WARNING: EXTREMELY NERDY MAC CONTENT — proceed at your own risk.

As you know, I’ve been complaining about computer problems for a few months now, with tedious frequency — but not as tedious as seeing a spinning beach ball is to me. Basically, every morning when I started up my iMac to get to work on The Beat, it would take anywhere from 5 minutes to half an hour for the beachball to stop spinning and all the programs to start responding. Unbearable, right? You bet!

To everyone who said, “Get more memory!” I explained that my five-year-old computer was long ago maxed out to a kingly 2 gbs of memory. The problem, quite simply, is that programs today take up way more memory to run — think of how many times Firefox has been updated in five years — and 2 gigs of RAM is inadequate for anything but chatting on Facebook.

The ultimate solution is a new computer, of course, but that isn’t fiscally feasible for a few more months. Plus, there’s nothing WRONG with this computer. It’s just built for planned obsolescence. So what to do in the meantime? These constant slowdowns were sapping my productivity — and my will to live.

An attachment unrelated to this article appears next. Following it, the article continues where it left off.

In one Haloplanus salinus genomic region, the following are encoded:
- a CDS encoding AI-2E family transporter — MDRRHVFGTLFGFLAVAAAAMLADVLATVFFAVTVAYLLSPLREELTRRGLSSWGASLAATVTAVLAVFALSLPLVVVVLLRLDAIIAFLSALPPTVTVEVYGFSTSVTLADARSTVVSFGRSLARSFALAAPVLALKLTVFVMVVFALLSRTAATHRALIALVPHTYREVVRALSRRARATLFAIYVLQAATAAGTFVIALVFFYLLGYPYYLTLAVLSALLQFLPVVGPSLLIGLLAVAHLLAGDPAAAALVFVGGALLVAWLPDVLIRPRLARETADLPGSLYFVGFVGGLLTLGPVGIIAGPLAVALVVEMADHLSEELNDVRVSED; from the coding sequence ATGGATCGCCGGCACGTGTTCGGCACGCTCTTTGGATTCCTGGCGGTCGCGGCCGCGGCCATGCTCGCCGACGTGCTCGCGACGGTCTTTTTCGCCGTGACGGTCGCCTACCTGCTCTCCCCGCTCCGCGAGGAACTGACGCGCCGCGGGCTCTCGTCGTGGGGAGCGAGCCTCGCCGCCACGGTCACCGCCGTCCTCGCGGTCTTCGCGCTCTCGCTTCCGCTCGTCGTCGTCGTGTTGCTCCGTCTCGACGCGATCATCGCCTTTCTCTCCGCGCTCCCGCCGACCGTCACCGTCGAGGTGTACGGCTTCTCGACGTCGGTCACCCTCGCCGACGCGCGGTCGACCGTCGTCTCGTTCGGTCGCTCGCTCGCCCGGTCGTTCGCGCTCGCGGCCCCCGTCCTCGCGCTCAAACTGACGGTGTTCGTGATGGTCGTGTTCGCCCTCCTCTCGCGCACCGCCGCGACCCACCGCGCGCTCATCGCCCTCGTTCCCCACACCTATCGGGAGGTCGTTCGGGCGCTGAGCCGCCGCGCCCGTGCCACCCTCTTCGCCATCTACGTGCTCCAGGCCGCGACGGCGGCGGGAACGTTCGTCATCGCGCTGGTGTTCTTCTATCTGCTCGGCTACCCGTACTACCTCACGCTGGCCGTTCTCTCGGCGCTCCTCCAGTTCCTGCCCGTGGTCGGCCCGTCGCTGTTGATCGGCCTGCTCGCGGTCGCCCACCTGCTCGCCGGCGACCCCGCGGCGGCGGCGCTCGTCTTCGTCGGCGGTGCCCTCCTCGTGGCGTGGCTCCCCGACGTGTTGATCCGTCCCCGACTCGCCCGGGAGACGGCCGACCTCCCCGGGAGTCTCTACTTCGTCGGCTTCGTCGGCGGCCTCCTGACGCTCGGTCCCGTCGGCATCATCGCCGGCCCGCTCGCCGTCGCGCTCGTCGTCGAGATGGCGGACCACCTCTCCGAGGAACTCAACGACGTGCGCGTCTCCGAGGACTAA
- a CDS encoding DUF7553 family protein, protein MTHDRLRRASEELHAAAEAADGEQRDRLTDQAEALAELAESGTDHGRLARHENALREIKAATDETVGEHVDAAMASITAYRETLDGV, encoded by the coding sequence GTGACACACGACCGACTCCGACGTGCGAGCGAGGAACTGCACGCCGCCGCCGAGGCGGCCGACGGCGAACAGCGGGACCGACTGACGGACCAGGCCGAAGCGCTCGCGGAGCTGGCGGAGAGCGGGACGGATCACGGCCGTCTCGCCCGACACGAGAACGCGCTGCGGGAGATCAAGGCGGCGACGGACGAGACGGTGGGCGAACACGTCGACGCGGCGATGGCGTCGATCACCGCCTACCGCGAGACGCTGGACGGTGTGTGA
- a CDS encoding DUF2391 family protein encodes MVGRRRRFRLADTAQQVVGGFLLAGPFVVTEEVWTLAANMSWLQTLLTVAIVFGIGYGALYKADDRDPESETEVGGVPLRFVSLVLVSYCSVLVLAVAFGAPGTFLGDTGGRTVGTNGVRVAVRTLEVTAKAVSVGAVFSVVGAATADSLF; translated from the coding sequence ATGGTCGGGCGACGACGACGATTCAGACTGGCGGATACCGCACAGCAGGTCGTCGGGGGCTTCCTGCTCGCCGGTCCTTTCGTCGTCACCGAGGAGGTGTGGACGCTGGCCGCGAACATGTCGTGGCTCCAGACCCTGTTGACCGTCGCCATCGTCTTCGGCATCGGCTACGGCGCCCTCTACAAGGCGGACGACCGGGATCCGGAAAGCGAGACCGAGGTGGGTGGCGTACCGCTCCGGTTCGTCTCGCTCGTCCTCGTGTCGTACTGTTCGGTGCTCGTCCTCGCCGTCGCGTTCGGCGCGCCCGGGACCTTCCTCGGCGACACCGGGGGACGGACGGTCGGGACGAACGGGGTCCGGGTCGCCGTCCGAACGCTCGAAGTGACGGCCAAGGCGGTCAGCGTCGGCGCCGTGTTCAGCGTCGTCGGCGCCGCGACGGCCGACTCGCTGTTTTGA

I should note here that Firefox is one of the main culprits in the memory-swapping hogging. I start up Activity Monitor whenever I turn on the computer, and just left overnight not doing anything overt, Firefox will somehow build up a gig of memory swapping disk space. And due to my digital hoarding, I would often run out of space altogether — this on a 250GB machine. Once again, five years ago that seemed like all I would need, but how foolish I was. (Jim Lee and Trish Mulvihill, my two Mac Genius Bar pals, both warned me that wouldn’t be enough but…well, it was the Aughts.)

The only stopgap possible seemed to be a clean reinstall of Leopard (I’ve yet to upgrade to Snow Leopard out of fear of slow performance.) But the idea of wiping my hard drive filled me with dread. (Did I mention that I’m a digital hoarder?) Despite my anxiety, my newish camera was spitting out dozens of giant 2mb files every time I went anywhere, filling up all the remaining hard drive. Things had reached critical mass.